Health IDs, synthetic biology, and quantified self
With a relatively commentary light week I wrote about the other fields I'm paying attention to
Every week I write about blockchain technology, healthcare, and related topics. On Sundays I analyze the latest updates and ideas from that week and every few weeks I publish additional essays on related topics.
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Blockchain and healthcare updates
From the press release:
GE Aviation is offering a new health credential application, Health Application ID, for the aviation industry to address COVID-19 related safety concerns. The solution focuses on three important areas:
Employee Control: screening workers to facilitate a safe return to the workplace
Passenger Control: screening passengers for responsible and safe aircraft occupancy
Object Control: clearing objects on aircraft as disinfected to improve customer trust and confidence
It seems that they have integrated two solutions into one offering: a health identity solution that is similar to immunity passports, and a way of tracking objects a la standard track and trace use cases. Together these are more comprehensive for airlines, and the identity solution can be easily updated to support vaccination or antibody records.
Not sure this one checks out. As a guest at a hotel how do I know the cleaning records I see on a blockchain weren’t put there fraudulently in the first place?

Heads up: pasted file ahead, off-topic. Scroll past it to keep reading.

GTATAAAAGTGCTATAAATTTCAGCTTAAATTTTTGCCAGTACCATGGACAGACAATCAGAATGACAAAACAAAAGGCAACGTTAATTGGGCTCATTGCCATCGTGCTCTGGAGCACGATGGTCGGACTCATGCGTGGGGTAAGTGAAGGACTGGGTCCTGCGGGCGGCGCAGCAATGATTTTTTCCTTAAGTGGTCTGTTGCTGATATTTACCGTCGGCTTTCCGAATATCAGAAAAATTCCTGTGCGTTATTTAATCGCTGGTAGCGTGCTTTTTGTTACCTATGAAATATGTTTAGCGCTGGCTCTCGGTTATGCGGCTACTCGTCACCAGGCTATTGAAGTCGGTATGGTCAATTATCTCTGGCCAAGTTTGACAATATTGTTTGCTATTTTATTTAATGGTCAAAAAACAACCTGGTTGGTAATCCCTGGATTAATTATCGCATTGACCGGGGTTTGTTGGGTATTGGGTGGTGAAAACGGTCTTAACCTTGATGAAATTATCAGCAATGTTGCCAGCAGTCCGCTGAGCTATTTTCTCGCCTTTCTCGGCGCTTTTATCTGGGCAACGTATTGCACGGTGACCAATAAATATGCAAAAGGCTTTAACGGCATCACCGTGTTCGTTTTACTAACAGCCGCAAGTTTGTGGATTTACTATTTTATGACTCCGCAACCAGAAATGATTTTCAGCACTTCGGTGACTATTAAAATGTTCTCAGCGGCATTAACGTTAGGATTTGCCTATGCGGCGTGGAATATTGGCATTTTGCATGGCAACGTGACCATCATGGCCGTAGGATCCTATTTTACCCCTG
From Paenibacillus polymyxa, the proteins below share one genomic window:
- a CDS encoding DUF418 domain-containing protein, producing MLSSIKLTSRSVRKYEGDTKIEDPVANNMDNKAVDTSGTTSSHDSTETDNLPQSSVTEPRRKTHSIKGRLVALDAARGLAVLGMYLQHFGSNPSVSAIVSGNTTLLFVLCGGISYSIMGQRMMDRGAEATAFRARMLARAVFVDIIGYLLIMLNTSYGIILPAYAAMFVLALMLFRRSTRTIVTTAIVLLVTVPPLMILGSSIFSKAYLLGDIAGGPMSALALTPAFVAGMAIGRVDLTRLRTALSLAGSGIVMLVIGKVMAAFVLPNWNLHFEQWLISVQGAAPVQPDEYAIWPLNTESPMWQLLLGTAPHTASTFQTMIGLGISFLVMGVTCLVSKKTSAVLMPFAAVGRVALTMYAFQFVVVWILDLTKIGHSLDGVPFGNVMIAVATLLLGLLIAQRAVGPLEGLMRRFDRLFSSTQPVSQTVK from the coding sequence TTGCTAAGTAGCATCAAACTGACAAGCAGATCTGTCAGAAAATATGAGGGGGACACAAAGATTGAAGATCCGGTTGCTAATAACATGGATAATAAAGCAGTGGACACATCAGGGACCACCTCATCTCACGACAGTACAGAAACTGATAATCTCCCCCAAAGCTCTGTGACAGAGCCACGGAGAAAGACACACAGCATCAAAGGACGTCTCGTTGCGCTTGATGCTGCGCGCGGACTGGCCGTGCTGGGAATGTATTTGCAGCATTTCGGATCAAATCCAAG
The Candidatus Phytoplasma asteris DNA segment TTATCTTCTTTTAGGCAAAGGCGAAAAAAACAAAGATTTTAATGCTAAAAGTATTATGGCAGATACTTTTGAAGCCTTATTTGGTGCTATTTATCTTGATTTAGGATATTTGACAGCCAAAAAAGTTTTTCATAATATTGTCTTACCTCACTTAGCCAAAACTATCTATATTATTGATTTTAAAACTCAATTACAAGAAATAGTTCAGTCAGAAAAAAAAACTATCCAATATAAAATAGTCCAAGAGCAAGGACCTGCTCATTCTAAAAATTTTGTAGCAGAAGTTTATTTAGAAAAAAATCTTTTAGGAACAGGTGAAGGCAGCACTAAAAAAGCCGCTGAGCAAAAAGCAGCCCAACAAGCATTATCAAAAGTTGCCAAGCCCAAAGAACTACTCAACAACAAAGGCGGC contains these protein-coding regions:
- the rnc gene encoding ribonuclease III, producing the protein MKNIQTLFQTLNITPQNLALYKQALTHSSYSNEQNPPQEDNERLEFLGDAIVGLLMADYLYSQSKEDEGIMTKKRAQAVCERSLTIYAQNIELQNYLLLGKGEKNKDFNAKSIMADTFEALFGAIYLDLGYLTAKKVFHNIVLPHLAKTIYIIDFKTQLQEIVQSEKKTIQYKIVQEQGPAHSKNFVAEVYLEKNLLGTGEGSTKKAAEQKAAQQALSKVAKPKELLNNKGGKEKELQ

Back in December of 2019 Fantom signed a memorandum of understanding with the Afghanistan Ministry of Public Health. Here was the scope:
Under the MoU, the blockchain technology would help Afghanistan Ministry of Public Health identify fake medications, create medical records in the hospitals and computerize the patients' files, the ministry said in the statement posted on its official website.
Now Fantom is gearing up to start a 3 month pilot with a few partners to track prescription drugs and a handful of other health products in Afghanistan.
Other things I’m spending my time on
As this was a relatively commentary-light news week, I thought I’d outline some of the non-blockchain places that I’ve been spending my free time on that my readers might be interested in:
Synthetic biology - this is one of the most exciting and underrated fields I know of. Synthetic biology seeks to engineer biological organisms, literally manufacturing biological components or systems that don’t exist in the natural world. For example, creating micro-organisms that break down pollution, engineering yeast to produce an anti-malaria drug, or turning the air into protein. There is great potential to solve a lot of big problems in this space.
Beyond the captivating idea of engineering biology, I am very interested in the social structures and norms of the synthetic biology space. Synthetic biologists put a premium on knowledge by doing and Feynman’s famous line “What I cannot create, I do not understand” is a community favorite. But, they reject the notion that science must happen in big government or corporate labs and focus on “small science” as much as “big science.” The result is a mostly open community that encourages collaboration, validating the findings of others, and broad participation.